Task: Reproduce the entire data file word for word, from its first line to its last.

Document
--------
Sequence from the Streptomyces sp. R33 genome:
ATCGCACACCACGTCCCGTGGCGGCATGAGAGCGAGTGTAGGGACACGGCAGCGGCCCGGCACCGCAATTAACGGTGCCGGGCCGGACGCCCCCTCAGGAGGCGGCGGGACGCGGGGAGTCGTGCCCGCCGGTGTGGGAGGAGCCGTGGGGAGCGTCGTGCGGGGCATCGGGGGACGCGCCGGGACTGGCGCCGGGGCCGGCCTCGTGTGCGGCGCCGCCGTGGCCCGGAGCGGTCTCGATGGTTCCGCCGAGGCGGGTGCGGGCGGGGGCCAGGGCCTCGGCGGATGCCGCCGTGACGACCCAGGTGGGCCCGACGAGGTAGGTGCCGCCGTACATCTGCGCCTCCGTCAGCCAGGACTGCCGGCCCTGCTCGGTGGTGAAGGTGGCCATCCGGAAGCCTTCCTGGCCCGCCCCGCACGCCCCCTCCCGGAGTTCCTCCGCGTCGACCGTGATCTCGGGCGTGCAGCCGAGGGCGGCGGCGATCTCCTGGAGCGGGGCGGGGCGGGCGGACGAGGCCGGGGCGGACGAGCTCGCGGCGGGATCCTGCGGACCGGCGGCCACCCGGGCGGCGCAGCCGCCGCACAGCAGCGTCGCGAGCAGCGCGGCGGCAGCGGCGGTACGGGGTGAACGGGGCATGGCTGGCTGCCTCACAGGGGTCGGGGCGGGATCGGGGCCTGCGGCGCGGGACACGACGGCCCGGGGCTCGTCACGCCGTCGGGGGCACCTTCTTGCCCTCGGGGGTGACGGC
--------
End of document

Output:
Sequence from the Streptomyces sp. R33 genome:
ATCGCACACCACGTCCCGTGGCGGCATGAGAGCGAGTGTAGGGACACGGCAGCGGCCCGGCACCGCAATTAACGGTGCCGGGCCGGACGCCCCCTCAGGAGGCGGCGGGACGCGGGGAGTCGTGCCCGCCGGTGTGGGAGGAGCCGTGGGGAGCGTCGTGCGGGGCATCGGGGGACGCGCCGGGACTGGCGCCGGGGCCGGCCTCGTGTGCGGCGCCGCCGTGGCCCGGAGCGGTCTCGATGGTTCCGCCGAGGCGGGTGCGGGCGGGGGCCAGGGCCTCGGCGGATGCCGCCGTGACGACCCAGGTGGGCCCGACGAGGTAGGTGCCGCCGTACATCTGCGCCTCCGTCAGCCAGGACTGCCGGCCCTGCTCGGTGGTGAAGGTGGCCATCCGGAAGCCTTCCTGGCCCGCCCCGCACGCCCCCTCCCGGAGTTCCTCCGCGTCGACCGTGATCTCGGGCGTGCAGCCGAGGGCGGCGGCGATCTCCTGGAGCGGGGCGGGGCGGGCGGACGAGGCCGGGGCGGACGAGCTCGCGGCGGGATCCTGCGGACCGGCGGCCACCCGGGCGGCGCAGCCGCCGCACAGCAGCGTCGCGAGCAGCGCGGCGGCAGCGGCGGTACGGGGTGAACGGGGCATGGCTGGCTGCCTCACAGGGGTCGGGGCGGGATCGGGGCCTGCGGCGCGGGACACGACGGCCCGGGGCTCGTCACGCCGTCGGGGGCACCTTCTTGCCCTCGGGGGTGACGGC